Here we are... it's August... there's not a whole lot going on in the NHL, which means guys like me try to think of ideas for stuff to write about, to make sure readers like you are still thinking and talking about hockey. Still, for die-hards like us, there's a name for these next several weeks before training camps begin. Thusly, this series of topical hockey posts shall be known as...
...or at least that's the name I'm going with. So... on to the topic:Max Pacioretty is making a play on the puck along the boards, where he is met by Zdeno Chara. After the initial contact, Chara is pushing against Pacioretty before skating away, an instant before Pacioretty's head hits the stanchion of the glass between the benches.
Ryan McDonagh chips in the puck from center ice, just inside the redline, when Matt Cooke's elbow comes up and plows him across the face.
Ryan Johnson makes a clearing play on the puck, right before Todd Bertuzzi backs into him, putting an elbow to his head.
Jan Hejda collides with Marc Kruger, and in the process elbows Kruger in the head.
Aaron Rome blind sides Nathan Horton. Et cetera, et cetera.…
No, I'm not trying to bring back horrific memories for the players and fans who experienced or saw these plays. And God knows that headshots have been discussed in this space a bit over the last four or five months.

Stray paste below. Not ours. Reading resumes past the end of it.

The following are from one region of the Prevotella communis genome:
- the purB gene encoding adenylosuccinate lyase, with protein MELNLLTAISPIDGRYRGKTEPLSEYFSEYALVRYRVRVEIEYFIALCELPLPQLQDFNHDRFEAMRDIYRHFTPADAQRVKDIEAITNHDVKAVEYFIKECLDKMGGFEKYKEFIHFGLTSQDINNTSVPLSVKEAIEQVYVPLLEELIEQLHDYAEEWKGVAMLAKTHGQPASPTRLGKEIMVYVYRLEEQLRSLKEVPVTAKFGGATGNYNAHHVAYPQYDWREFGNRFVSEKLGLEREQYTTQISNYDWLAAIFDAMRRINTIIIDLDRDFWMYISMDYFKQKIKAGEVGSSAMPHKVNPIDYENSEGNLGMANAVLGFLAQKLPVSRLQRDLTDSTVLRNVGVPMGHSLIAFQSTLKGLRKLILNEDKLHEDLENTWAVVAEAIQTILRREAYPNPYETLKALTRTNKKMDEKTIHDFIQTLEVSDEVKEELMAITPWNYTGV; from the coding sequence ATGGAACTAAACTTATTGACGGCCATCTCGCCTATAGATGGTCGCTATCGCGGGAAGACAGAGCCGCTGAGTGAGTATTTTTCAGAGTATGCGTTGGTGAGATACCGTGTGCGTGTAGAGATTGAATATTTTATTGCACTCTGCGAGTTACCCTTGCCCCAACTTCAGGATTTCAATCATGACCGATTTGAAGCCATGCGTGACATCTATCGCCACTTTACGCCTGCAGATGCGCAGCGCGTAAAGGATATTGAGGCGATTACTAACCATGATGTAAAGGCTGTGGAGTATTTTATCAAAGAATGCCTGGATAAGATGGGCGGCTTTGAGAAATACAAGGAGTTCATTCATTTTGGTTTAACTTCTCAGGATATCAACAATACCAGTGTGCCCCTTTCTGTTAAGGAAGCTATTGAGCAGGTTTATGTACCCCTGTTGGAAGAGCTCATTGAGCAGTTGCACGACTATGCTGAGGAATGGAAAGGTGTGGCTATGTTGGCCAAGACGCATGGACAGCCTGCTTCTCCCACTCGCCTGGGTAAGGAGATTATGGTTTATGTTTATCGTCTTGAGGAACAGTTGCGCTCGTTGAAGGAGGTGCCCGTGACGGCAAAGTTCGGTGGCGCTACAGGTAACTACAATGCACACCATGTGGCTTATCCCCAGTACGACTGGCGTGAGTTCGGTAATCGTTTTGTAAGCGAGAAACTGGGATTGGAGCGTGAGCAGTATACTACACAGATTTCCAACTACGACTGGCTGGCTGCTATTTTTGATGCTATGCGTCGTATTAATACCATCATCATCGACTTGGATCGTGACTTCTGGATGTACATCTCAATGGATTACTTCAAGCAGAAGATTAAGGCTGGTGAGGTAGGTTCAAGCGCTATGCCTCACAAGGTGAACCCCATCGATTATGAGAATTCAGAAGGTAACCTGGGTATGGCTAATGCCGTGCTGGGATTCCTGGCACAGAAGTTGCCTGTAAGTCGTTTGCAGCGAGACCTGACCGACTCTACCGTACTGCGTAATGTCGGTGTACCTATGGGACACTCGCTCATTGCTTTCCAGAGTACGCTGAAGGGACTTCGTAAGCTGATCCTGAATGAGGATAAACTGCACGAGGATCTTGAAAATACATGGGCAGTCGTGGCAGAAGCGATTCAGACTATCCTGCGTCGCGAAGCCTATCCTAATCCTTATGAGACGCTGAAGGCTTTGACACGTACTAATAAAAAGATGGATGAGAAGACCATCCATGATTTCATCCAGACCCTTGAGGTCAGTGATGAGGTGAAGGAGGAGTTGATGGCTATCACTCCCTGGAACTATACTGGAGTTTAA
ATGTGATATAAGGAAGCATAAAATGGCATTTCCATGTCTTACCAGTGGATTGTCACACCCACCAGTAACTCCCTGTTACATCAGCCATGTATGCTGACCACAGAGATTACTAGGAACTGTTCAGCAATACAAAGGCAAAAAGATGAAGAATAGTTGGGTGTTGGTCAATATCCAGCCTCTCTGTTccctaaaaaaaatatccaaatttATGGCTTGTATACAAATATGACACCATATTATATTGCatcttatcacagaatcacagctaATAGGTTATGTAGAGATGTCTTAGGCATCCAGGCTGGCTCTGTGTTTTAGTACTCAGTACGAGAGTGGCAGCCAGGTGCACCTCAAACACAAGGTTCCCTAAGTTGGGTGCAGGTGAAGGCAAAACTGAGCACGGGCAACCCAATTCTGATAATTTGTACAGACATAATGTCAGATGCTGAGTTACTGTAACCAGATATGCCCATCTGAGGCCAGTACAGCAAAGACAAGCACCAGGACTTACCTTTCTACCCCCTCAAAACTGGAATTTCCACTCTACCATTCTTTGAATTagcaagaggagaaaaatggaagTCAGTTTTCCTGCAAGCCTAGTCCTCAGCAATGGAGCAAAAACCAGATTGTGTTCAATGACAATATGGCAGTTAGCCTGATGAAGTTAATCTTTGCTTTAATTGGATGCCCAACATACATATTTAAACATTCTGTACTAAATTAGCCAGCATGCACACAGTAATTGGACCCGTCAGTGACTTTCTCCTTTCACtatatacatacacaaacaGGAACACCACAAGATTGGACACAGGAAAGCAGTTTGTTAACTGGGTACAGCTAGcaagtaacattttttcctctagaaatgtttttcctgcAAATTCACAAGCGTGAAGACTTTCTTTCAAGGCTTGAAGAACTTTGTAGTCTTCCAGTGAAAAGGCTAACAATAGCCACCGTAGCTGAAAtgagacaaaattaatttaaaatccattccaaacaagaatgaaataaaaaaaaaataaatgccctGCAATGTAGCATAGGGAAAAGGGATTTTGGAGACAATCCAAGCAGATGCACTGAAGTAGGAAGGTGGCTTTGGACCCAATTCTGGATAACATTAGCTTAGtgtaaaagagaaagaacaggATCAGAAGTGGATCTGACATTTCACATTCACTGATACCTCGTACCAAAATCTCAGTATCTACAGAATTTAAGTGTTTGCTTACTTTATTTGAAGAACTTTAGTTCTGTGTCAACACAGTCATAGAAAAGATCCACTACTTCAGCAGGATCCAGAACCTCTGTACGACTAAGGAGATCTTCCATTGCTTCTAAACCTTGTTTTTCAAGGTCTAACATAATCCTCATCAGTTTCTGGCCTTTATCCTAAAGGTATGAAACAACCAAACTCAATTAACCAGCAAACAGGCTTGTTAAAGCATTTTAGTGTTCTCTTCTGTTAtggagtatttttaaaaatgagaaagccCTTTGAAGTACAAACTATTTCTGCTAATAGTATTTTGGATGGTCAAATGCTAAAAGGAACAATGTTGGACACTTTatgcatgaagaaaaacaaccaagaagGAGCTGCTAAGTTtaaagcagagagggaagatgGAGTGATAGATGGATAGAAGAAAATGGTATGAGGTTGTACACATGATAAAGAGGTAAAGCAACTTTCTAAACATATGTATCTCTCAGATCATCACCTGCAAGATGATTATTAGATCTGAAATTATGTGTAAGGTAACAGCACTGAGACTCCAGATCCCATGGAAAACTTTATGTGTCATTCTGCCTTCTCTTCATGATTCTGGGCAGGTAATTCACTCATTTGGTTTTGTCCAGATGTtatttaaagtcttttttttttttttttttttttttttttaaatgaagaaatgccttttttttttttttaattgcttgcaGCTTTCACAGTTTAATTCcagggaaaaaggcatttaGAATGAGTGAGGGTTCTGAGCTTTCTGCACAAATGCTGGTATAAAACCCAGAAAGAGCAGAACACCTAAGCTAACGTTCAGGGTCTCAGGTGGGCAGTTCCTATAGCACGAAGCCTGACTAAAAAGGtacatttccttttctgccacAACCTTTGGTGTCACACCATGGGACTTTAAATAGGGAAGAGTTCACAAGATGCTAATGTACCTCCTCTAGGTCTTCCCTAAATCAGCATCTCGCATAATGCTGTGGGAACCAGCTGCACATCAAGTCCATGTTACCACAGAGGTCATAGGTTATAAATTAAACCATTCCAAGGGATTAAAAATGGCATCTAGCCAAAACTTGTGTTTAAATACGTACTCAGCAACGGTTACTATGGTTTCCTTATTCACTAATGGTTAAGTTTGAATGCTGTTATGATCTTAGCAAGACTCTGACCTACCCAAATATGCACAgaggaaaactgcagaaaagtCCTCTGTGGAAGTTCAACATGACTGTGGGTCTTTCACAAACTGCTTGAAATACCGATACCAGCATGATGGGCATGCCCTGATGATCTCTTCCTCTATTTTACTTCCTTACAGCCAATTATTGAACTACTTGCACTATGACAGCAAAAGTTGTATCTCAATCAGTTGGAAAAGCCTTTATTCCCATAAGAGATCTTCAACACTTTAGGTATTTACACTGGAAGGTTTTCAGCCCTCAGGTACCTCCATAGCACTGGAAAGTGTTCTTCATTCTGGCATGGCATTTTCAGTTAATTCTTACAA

However, I am trying to make a point. All of these were head shots that were investigated by the NHL after the NHL was said it would crackdown on head shots… except for the Chara hit, which happened a few weeks before. The league finally got around to doing something after an outcry from fans, and even the threat by Air Canada to pull its sponsorship.
However, the league's enforcement since the NHL promised this crackdown has been inconsistent at best. Chara, as we all know, was not suspended… but the hit helped start the conversation. Cooke missed the rest of the season, and should have played his last game in Penguins uniform, if not for Mario Lemieux's hippocrisy. Bertuzzi walked. Hejda was suspended for two games. Aaron Rome missed the rest of the Stanley Cup Final.
No, Bertuzzi was not the only guy that got away with a head hit. Mike Richards pushed Tim Connolly's head into the boards from behind in the first round of the Playoffs this year, and got nothing. Raffi Torres laid a shoulder-to-head hit on Brent Seabrook in the first round as well, and also got nothing.
As a realist, I will tell you this: I guarantee that incidents like this will continue to happen in the NHL. And it will piss you off greatly.
More importantly, it could end someone's career prematurely. Look at Paul Kariya, who announced his retirement in late June.
I'll say it up front. I had never been much of a Kariya fan. Dude always struck me as kind of soft. Great finesse and the dude could pot some serious highlight-reel goals, but for the most part, not really what one would call a "tough" hockey player... like the hockey equivalent of "Glass Joe" in Punch-Out (seriously dating myself, I know).
A Stanley Cup Final game changed my mind. You remember... the one in which he got taken out by then-Devils captain Scott Stevens (waaay dirty hit, by the way), but then returned and scored another one of those great goals, roofing a slapper over Martin Brodeur.